Nightmare Cinema is a love letter to horror movies that may make you never want to set foot in a theatre again.
For an avid movie-goer, the premise of this anthology film couldn’t get any more disturbing: six people wander into a mysterious theatre and watch their bizarre deaths played out on screen.
At least they know their demises are in good hands, directed by a quintet of veteran horror filmmakers and screened with the supervision of a perfectly sinister projectionist.
The featured directors are Alejandro Brugués, Joe Dante (known for pitch-black comedies like Gremlins and The Burbs), Ryūhei Kitamura (who helmed one of the better Clive Barker adaptations, 2008’s The Midnight Meat Train), David Slade (whose filmography ranges from some grisly episodes of Hannibal to The Twilight Saga: Eclipse), and finally Mick Garris (director of Stephen King’s The Stand miniseries). The shorts are briskly-paced and often darkly funny, without sacrificing suspense or gore; the best among them had a sort of Evil Dead-ish, “If you don’t laugh, you’ll scream,” kind of tone.
Slade’s black-and-white nightmare “This Way to Egress” is the best of the lot, a Cronenbergian tale of a mother who finds the world around her changing in unsettling ways. It’s a masterwork of slow-burning terror with a grimly clever resolution. (The concept could have anchored a longer feature – its ambiguous ending left me hungry for more).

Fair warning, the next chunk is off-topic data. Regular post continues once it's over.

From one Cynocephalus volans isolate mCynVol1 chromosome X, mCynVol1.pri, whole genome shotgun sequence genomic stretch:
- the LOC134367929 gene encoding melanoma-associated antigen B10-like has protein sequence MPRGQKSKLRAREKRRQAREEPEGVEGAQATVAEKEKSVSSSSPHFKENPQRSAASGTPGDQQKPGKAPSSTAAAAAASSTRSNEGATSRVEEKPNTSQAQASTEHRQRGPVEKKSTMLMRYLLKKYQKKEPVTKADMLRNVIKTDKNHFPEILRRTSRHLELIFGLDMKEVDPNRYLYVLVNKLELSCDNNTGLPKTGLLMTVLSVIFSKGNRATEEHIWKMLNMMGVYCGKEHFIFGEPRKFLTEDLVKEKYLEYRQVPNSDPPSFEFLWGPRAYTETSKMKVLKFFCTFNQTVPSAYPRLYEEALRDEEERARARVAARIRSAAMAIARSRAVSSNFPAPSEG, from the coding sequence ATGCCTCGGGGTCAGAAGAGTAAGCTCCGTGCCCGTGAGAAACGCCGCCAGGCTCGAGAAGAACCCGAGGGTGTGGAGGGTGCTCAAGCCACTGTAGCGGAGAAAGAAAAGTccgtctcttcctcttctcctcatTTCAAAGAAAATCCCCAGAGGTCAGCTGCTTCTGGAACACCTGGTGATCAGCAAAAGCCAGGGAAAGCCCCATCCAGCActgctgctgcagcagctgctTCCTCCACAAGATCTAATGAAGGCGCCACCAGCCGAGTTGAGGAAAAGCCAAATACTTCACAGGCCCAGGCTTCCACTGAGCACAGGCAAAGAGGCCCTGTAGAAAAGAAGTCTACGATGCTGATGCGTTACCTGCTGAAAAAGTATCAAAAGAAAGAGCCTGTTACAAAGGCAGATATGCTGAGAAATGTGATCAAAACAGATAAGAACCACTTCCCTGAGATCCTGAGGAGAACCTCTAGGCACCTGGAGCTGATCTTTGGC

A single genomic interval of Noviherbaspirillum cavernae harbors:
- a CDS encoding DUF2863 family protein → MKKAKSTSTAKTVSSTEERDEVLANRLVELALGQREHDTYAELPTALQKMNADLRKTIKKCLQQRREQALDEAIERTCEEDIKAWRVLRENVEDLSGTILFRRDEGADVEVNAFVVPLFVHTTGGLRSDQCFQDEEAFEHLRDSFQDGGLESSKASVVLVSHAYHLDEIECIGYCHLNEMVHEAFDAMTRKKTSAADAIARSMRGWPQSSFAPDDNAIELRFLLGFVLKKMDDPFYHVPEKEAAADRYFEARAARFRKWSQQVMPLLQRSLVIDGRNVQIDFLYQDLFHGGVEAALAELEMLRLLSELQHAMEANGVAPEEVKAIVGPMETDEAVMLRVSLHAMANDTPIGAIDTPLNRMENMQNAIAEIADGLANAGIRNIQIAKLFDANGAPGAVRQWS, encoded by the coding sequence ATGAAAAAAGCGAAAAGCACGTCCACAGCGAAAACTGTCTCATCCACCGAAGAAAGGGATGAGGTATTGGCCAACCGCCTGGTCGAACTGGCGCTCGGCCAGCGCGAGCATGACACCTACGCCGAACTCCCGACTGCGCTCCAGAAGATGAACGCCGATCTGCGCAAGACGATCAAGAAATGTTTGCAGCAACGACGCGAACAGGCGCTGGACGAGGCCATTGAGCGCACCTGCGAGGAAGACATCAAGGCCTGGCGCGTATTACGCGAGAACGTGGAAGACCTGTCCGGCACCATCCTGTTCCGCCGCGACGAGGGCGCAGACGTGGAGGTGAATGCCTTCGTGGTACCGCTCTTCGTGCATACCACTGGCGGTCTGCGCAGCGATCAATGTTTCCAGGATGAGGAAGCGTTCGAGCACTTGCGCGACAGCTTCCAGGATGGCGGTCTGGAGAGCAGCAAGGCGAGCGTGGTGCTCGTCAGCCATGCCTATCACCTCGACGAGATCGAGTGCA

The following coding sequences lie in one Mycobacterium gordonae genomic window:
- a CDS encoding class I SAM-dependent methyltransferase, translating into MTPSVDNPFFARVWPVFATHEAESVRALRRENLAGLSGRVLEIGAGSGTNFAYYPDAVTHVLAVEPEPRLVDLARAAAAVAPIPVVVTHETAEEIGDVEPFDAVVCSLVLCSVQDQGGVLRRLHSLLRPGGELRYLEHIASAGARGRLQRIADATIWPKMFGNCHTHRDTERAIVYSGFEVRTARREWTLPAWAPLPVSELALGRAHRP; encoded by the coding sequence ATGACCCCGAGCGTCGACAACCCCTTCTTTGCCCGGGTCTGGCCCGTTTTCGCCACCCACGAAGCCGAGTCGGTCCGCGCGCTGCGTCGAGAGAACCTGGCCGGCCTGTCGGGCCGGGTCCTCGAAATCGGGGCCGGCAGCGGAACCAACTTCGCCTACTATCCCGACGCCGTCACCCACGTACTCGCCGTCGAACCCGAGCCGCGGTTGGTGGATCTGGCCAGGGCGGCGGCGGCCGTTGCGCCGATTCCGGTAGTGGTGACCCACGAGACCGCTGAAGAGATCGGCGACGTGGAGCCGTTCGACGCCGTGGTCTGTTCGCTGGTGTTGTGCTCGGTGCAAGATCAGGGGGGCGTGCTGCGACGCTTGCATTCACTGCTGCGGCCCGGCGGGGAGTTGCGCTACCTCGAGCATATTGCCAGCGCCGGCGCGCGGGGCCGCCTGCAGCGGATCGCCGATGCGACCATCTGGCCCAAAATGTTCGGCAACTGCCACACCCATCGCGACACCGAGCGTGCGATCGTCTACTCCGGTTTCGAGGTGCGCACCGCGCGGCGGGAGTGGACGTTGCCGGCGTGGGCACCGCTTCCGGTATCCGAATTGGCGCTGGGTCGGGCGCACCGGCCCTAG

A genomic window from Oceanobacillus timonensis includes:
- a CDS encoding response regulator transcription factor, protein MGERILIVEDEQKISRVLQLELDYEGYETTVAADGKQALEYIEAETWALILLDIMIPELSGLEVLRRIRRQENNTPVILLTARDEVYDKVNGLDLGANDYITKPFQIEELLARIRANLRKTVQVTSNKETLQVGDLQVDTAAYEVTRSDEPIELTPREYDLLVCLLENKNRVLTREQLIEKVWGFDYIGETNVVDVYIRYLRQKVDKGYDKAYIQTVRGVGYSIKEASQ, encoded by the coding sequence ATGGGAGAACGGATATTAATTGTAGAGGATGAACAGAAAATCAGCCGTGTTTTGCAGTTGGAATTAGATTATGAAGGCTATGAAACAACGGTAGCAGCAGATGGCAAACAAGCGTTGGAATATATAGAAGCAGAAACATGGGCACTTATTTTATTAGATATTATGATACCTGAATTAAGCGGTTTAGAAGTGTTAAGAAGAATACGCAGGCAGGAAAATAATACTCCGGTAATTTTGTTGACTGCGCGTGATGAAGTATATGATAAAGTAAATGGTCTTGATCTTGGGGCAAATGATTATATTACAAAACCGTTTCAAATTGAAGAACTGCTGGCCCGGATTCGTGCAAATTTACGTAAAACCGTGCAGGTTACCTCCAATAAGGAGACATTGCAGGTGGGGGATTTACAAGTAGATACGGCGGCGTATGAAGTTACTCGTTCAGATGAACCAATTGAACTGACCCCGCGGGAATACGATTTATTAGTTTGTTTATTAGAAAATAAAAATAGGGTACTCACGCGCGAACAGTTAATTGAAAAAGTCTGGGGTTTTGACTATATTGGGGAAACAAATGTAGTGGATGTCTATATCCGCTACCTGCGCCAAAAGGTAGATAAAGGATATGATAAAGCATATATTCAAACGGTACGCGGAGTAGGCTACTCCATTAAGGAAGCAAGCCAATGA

Another highlight is Dante’s “Mirare,” a disturbing horror-comedy in which a scarred bride-to-be is talked into plastic surgery and undergoes a horrific transformation under the knife. And Brugués opening segment “Within the Woods” is a fun slasher send-up that takes a left turn into delightful B-movie weirdness.
I appreciated the striking imagery of Kitamura’s demonic possession tale “Mashit,” which at times evoked Italian Nunsploitation horror; I just wish it had really gone full-on freaky to distinguish itself from the dozens of similar exorcism films. The final short, Garris’s “Dead,” was a tad slow, but made up for it with an unsettling twist ending and some memorably freaky ghosts.
The creature effects are excellent throughout, from the plastic surgery disasters of “Mirare” and mangled accident victims in “Dead,” to the deformed underworld denizens of “Egress.” (There’s also a great scene in “Within the Woods” where a girl’s head splits open to reveal the spider that is controlling her brain).
The titular cinema, a cavernous velvet-adorned auditorium that economics suggest should have been shuttered long ago, is almost a character in itself. (The movie gains another layer of creepiness if you see it in an actual theatre – thankfully, it ran for a few nights at the Mayfair Cinema in Ottawa).
I also found myself wanting to learn more about The Projectionist, played with a perfect mix of menace and mystery by Mickey Rourke. Is he a just demonic film buff who collects ghosts instead of memorabilia? Or, is he forcing his audience to watch their deaths so they don’t have to live them?
With the exception of Slade’s segment, there’s nothing really ground-breaking here – but it’s a blast watching seasoned directors working with such giddily grisly material.
Title: Nightmare Cinema
Directors: Alejandro Brugués / Joe Dante / Mick Garris / Ryūhei Kitamura / David Slade
Screenwriters: Sandra Becerril / Alejandro Brugués / Lawrence C. Connolly / Mick Garris / Richard Christian Matheson / David Slade